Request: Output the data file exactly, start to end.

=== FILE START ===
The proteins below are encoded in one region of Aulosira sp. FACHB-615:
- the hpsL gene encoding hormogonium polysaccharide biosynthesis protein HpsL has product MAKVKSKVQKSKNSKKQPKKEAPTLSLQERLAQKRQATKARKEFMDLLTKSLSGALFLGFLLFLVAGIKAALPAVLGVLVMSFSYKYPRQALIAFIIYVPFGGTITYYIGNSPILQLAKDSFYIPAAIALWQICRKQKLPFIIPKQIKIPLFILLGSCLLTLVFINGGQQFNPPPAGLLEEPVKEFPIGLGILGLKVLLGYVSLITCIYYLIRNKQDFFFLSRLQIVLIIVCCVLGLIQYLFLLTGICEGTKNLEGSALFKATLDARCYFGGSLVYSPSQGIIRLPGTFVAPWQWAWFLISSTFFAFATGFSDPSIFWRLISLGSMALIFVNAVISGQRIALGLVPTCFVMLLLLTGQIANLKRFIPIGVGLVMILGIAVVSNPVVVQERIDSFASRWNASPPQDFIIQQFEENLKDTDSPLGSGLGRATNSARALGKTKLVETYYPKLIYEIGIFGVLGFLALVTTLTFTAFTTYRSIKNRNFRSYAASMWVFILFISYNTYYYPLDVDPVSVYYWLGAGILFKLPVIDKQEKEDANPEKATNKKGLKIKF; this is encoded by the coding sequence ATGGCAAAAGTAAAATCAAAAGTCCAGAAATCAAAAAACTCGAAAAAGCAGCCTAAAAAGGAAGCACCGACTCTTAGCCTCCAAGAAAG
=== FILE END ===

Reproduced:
The proteins below are encoded in one region of Aulosira sp. FACHB-615:
- the hpsL gene encoding hormogonium polysaccharide biosynthesis protein HpsL has product MAKVKSKVQKSKNSKKQPKKEAPTLSLQERLAQKRQATKARKEFMDLLTKSLSGALFLGFLLFLVAGIKAALPAVLGVLVMSFSYKYPRQALIAFIIYVPFGGTITYYIGNSPILQLAKDSFYIPAAIALWQICRKQKLPFIIPKQIKIPLFILLGSCLLTLVFINGGQQFNPPPAGLLEEPVKEFPIGLGILGLKVLLGYVSLITCIYYLIRNKQDFFFLSRLQIVLIIVCCVLGLIQYLFLLTGICEGTKNLEGSALFKATLDARCYFGGSLVYSPSQGIIRLPGTFVAPWQWAWFLISSTFFAFATGFSDPSIFWRLISLGSMALIFVNAVISGQRIALGLVPTCFVMLLLLTGQIANLKRFIPIGVGLVMILGIAVVSNPVVVQERIDSFASRWNASPPQDFIIQQFEENLKDTDSPLGSGLGRATNSARALGKTKLVETYYPKLIYEIGIFGVLGFLALVTTLTFTAFTTYRSIKNRNFRSYAASMWVFILFISYNTYYYPLDVDPVSVYYWLGAGILFKLPVIDKQEKEDANPEKATNKKGLKIKF; this is encoded by the coding sequence ATGGCAAAAGTAAAATCAAAAGTCCAGAAATCAAAAAACTCGAAAAAGCAGCCTAAAAAGGAAGCACCGACTCTTAGCCTCCAAGAAAG